St. Mary`s Abbey
Today all that remains of St. Mary's Abbey is the 40m high east wall of the tower known as the Yellow Steeple. The diocese of Trim was comparatively small and the Bishop of Trim often served as the Abbott of St. Mary's. The abbey had many incarnations over the centuries but the ruins today are from the abbey built in 1368 and operated by the Augustinian order.
St. Patrick founded Ireland's first great church at Trim. The church was destroyed at least twice by attacking forces and it has long been believed that St. Mary's Abbey was founded on the site of the church ruins. In fact the church of the new abbey continued to serve as the parish church. St. Malachy introduced Augustinian rule to the Abbey between 1140 and 1148.
The church burned down again in 1368, however shortly after the fire, the abbey erected a statue of the Virgin Mary. The statue known as ‘Our Lady of Trymme' became famous for its curative powers and healing miracles. Trim became a major pilgrimage destination for Irish Rebels and English soldiers alike. Indeed, such was the statue's fame in the fifteenth century that some have referred to Trim as “the Lourdes of Ireland” at that time. Unfortunately the statue met its end during the Reformation with the dissolution of the monasteries under Henry VIII. The statue was publically destroyed. Although local legend suggests that the statue survived a lot longer than Henry VIII would have liked (See Myths and legends).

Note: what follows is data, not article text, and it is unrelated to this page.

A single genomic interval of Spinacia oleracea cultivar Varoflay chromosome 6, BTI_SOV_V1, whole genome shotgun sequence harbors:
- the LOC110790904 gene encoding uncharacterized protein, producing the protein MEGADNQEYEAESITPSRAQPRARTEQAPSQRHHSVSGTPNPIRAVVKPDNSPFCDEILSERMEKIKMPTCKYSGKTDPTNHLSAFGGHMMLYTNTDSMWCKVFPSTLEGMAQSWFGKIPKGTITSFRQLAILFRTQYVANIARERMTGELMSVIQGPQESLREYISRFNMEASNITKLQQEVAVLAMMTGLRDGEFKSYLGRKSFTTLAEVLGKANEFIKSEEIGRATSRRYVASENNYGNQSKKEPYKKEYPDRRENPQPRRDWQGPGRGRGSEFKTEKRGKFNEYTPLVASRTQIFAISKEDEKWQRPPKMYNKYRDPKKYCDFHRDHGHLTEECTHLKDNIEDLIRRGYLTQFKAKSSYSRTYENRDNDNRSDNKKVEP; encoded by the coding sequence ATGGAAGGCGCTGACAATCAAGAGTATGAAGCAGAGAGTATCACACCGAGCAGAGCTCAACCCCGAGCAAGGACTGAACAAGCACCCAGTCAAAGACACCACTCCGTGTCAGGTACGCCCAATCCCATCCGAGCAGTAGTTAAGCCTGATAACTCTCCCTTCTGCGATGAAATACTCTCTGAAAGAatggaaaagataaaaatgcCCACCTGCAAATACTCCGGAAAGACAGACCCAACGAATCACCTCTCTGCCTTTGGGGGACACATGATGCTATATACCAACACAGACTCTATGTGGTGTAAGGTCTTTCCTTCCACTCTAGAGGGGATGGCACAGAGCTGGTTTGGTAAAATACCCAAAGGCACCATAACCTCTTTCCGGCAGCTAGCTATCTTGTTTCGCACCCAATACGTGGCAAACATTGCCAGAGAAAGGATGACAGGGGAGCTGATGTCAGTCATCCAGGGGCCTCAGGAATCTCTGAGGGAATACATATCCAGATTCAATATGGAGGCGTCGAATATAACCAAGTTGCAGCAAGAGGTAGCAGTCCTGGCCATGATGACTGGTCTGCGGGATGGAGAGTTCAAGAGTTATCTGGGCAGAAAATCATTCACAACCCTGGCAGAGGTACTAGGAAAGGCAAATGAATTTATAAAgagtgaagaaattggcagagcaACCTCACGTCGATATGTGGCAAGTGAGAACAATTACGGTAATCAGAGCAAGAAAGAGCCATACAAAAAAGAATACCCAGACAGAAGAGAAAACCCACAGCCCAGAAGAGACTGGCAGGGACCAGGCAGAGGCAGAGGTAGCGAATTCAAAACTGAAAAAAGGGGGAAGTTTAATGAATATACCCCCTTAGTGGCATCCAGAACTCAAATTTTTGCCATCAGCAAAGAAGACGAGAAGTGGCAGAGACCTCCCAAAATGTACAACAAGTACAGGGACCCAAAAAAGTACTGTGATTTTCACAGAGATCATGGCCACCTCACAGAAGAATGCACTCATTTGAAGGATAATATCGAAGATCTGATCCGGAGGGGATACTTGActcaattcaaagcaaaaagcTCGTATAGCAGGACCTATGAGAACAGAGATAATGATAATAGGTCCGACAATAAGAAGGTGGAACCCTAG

The abbey itself was destroyed by Oliver Cromwell. It is believed that the Yellow Steeple was actually used as a garrison against Cromwell's troops until the tower was destroyed. The Yellow Steeple is generally considered the only remains of the Abbey but there is some evidence that indicates the nearby manor house, Talbot's Castle, may have been the abbey's refectory before being converted into a private residence.
Listen to some wonderful audio about Trim Castle - part of the Boyne Valley Drive
Trim Visitor Centre and Ramparts Coffee Shop, Castle St., Trim, Co. Meath